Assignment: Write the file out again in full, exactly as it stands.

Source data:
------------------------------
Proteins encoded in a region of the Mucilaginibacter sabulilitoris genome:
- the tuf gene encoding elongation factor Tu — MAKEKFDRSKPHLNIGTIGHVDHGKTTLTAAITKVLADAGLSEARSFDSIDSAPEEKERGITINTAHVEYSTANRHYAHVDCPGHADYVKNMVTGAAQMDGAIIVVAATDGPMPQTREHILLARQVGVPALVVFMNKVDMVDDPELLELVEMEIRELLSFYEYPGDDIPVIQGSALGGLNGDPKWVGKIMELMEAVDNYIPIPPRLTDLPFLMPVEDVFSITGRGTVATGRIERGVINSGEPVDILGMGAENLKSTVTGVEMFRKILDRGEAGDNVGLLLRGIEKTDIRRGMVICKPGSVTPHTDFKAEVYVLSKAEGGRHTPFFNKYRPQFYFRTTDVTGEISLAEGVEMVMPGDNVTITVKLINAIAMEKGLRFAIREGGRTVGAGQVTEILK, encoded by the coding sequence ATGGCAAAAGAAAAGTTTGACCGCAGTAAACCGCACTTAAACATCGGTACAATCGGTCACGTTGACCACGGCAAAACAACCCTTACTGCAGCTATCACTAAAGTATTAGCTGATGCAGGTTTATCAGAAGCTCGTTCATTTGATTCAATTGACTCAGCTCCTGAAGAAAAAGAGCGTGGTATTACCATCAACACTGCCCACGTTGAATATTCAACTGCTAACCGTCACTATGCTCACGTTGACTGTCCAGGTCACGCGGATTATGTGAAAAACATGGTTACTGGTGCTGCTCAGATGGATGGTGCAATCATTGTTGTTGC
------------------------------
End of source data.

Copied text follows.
Proteins encoded in a region of the Mucilaginibacter sabulilitoris genome:
- the tuf gene encoding elongation factor Tu — MAKEKFDRSKPHLNIGTIGHVDHGKTTLTAAITKVLADAGLSEARSFDSIDSAPEEKERGITINTAHVEYSTANRHYAHVDCPGHADYVKNMVTGAAQMDGAIIVVAATDGPMPQTREHILLARQVGVPALVVFMNKVDMVDDPELLELVEMEIRELLSFYEYPGDDIPVIQGSALGGLNGDPKWVGKIMELMEAVDNYIPIPPRLTDLPFLMPVEDVFSITGRGTVATGRIERGVINSGEPVDILGMGAENLKSTVTGVEMFRKILDRGEAGDNVGLLLRGIEKTDIRRGMVICKPGSVTPHTDFKAEVYVLSKAEGGRHTPFFNKYRPQFYFRTTDVTGEISLAEGVEMVMPGDNVTITVKLINAIAMEKGLRFAIREGGRTVGAGQVTEILK, encoded by the coding sequence ATGGCAAAAGAAAAGTTTGACCGCAGTAAACCGCACTTAAACATCGGTACAATCGGTCACGTTGACCACGGCAAAACAACCCTTACTGCAGCTATCACTAAAGTATTAGCTGATGCAGGTTTATCAGAAGCTCGTTCATTTGATTCAATTGACTCAGCTCCTGAAGAAAAAGAGCGTGGTATTACCATCAACACTGCCCACGTTGAATATTCAACTGCTAACCGTCACTATGCTCACGTTGACTGTCCAGGTCACGCGGATTATGTGAAAAACATGGTTACTGGTGCTGCTCAGATGGATGGTGCAATCATTGTTGTTGC